The way to combat this is to make a dry box. Place the whole computer into a cabinet or an insulated box. I used an eskie.
Then run ducting from the AC into the box and cool the entire box. This way when you switch off the AC, the computer will warm up to room temp gradually and therefor avoid condensation.

The box should be as below with a spring air vent that opens when the air con is on but closes when the air con is shut off. This prevents warm air getting in too fast when the AC is shut off, but allows an exhaust vent when AC is on. the vent and the AC inlet can be on the sides as shown or in front and back.

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PostPosted: Sat Nov 05, 2005 9:33 am 
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Joshvee, that's the full monty right there! Cool. Maybe I could turn my entire cabinet space into one of those. :-k

I've read up on the reviews of this case at this point and there's been no complaint about mobo installs. Must be either easier than it looks, or possibly you can move/remove the AC unit for install.

The power requirements of the AC is pretty hardcore. I wonder if turning it on after PC boot would send a spike?

The reviews consistently show temp drops in the 10C range inside the case and 3-5C at the CPU at full load. This seems pretty significant.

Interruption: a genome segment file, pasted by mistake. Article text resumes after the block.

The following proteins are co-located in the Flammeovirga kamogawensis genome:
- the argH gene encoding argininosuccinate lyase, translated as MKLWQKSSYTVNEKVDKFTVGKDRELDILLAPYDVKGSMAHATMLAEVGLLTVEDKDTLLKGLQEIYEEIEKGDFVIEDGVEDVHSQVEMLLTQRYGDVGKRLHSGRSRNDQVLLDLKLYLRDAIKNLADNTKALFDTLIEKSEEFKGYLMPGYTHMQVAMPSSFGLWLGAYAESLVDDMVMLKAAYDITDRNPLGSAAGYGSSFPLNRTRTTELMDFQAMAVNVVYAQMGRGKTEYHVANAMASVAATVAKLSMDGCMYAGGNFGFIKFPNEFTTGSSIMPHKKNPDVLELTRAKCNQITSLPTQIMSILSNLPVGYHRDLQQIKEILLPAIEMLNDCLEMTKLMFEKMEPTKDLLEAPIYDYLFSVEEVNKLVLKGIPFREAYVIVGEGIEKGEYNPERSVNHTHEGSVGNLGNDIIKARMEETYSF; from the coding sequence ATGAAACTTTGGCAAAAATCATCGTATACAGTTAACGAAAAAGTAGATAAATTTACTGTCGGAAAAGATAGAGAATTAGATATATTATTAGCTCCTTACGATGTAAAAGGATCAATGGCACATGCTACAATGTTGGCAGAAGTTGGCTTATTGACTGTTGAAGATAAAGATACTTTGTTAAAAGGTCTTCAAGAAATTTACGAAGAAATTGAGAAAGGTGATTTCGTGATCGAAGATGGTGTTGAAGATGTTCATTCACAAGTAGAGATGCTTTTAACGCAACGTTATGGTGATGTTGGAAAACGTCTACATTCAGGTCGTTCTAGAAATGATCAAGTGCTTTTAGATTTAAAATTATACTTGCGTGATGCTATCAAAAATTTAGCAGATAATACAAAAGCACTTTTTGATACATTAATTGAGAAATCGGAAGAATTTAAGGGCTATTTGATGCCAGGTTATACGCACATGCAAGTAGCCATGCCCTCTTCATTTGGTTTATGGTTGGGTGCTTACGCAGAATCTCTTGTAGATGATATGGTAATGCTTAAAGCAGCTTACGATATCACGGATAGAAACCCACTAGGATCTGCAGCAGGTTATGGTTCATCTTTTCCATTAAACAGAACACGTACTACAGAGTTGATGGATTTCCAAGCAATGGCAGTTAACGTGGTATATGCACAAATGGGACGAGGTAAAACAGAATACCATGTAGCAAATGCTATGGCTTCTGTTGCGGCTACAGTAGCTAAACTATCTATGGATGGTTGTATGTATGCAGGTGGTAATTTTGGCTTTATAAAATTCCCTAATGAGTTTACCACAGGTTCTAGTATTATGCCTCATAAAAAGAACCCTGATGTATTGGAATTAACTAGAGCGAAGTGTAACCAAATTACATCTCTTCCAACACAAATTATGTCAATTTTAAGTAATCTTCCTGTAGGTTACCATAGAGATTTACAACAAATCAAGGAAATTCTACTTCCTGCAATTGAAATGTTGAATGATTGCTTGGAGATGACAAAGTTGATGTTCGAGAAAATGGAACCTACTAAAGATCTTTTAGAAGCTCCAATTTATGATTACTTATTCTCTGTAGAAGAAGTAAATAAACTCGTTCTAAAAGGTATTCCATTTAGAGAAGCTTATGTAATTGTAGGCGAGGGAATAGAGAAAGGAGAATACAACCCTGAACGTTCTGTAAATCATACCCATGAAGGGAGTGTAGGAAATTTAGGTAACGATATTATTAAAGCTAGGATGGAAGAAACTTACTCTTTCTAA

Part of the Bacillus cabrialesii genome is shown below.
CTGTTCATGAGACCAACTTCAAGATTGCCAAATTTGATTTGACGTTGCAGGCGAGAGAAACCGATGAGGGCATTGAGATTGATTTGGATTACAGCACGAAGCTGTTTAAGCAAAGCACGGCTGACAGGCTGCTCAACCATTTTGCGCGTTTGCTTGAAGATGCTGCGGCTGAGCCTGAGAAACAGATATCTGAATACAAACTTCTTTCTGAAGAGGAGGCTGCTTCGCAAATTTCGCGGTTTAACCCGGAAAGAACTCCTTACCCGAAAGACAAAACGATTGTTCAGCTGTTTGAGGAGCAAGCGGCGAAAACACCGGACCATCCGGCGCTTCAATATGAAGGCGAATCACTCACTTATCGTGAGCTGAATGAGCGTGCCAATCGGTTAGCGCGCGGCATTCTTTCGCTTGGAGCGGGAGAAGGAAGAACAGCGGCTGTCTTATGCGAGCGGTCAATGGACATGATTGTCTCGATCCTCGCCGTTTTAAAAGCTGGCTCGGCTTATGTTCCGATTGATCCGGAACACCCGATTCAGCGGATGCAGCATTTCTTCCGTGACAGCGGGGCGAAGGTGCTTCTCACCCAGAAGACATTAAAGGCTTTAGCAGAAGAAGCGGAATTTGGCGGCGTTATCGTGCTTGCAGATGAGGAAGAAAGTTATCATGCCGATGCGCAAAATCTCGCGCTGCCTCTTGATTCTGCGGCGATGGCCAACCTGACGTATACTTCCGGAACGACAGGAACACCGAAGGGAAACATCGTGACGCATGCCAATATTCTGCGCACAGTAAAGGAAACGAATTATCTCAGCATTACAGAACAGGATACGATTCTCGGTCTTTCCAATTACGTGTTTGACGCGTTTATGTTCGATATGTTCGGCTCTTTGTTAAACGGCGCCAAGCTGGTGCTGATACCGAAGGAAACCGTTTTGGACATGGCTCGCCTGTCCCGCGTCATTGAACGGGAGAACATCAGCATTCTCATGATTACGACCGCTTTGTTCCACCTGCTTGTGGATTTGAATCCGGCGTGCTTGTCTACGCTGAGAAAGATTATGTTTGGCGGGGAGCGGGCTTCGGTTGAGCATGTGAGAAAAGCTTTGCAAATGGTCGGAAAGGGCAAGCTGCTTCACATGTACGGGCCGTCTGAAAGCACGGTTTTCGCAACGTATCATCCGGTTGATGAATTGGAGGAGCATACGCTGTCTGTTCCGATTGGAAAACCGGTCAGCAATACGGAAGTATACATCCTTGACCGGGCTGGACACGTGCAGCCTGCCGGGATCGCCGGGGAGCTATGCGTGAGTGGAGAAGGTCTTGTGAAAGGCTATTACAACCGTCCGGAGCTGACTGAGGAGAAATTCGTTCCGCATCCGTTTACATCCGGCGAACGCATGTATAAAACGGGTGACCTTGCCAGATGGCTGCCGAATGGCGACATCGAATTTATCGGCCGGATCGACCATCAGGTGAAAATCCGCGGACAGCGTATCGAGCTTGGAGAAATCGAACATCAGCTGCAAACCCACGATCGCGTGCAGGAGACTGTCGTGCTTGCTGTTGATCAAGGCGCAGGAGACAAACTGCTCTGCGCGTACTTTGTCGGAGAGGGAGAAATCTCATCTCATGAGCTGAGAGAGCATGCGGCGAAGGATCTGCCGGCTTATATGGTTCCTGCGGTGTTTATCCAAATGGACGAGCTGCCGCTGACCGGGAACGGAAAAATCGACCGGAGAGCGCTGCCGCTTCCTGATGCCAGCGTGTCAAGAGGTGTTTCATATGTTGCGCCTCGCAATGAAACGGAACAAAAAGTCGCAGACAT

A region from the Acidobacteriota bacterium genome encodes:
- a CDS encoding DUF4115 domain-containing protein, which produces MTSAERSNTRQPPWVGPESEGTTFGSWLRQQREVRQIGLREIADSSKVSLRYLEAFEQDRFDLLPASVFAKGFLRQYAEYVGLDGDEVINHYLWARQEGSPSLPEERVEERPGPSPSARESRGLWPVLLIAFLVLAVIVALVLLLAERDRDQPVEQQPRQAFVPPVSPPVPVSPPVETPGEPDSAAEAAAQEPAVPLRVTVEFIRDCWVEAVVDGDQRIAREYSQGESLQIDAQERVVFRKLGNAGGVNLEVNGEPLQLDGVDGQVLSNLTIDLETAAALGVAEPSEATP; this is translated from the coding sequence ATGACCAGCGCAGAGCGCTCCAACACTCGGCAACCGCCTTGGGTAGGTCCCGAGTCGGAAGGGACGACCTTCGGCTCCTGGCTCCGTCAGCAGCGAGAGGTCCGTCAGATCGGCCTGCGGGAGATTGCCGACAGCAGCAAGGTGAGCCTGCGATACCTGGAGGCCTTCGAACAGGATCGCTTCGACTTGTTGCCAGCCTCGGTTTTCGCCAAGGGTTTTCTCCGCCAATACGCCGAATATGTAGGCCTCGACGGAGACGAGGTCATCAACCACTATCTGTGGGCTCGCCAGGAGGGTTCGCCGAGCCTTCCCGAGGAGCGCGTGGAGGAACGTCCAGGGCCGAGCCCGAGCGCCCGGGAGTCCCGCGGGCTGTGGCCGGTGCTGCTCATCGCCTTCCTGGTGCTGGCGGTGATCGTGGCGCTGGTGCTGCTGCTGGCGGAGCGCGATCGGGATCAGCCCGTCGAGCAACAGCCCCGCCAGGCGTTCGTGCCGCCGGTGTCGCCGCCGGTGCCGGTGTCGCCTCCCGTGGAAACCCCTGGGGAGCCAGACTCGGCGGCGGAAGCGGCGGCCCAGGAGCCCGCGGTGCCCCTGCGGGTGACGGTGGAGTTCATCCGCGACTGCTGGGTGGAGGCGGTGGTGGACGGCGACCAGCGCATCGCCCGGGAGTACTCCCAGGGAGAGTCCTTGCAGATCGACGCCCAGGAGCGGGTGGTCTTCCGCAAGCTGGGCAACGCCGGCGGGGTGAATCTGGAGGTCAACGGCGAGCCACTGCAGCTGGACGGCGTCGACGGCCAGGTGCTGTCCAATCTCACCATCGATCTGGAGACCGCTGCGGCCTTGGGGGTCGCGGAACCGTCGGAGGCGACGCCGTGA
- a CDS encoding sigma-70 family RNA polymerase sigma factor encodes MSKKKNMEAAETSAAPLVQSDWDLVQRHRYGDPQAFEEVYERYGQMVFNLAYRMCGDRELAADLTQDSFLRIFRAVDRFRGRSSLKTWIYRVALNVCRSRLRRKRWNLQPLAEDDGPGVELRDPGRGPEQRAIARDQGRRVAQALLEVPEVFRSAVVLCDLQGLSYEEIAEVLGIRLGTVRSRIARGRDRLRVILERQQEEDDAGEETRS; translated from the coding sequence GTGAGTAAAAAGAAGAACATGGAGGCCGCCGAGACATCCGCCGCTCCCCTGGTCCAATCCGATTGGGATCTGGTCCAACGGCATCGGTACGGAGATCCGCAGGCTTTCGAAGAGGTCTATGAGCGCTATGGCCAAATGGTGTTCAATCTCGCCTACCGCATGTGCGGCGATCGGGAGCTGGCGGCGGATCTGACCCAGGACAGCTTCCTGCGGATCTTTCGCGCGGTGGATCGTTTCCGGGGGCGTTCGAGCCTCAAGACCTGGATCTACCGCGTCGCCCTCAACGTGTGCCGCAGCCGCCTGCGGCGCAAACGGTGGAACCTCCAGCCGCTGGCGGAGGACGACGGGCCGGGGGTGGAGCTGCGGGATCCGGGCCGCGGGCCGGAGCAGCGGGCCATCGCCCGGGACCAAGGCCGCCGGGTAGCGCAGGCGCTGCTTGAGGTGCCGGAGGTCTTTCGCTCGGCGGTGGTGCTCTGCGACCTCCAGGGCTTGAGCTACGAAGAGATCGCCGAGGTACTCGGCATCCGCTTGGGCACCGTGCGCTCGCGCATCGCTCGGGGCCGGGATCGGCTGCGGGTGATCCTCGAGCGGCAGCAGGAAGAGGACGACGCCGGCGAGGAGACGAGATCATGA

The intriguing part is that the whole set-up is $299, while a high-end case + a good PSU can run $200+ alone. Add watercooling on top of that ($200+) and an LCD fan controller/monitor ($40-100) and this unit looks like a real deal.

BTW, checked the spec's and it fits. Thanks for the warning Dave. Indeed, it's always the little $h!t that get's ya!


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PostPosted: Sat Nov 05, 2005 1:06 pm 
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I do basically the same thing Josh described with my folding machines with the exception that they are all in the same small room with a window AC ($110 at Walmart) added and the door is shut. I keep the room temp well below 70 deg F. In the winter I just close off all the heat ducts in the room and leave the window slightly open and clock them up a little more.
Condensation isn't a problem because they're never shut off and restarted.

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PostPosted: Sat Nov 05, 2005 5:50 pm 
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So, I think I'll ultimately go with the Zalman Reserator 1 Plus and put the radiator on the desk or off to the corner. That should draw the heat out. I'm a bit concerned that the exhaust out the bottom of this case will ultimately be recycled into the machine after a while of use. Somewhat self-defeating at that point.

Anyway, check this out:

http://www.apw.com/productsServices/productShowcase/raptor547.jsp

I'm thinking I could cut one of these babies into the side of the cabinet with the exhaust at my feet under the desk. Cold PC, warm feet. Perfect!

Checking on pricing. My guess is they cost a ton.


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PostPosted: Sat Nov 05, 2005 11:33 pm 
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Is there some reason you can't simply open the back of the cupboard the computer is place in, so that air won't be trapped and forced to re-enter the computer?

Sincerely,
MrCraigCraig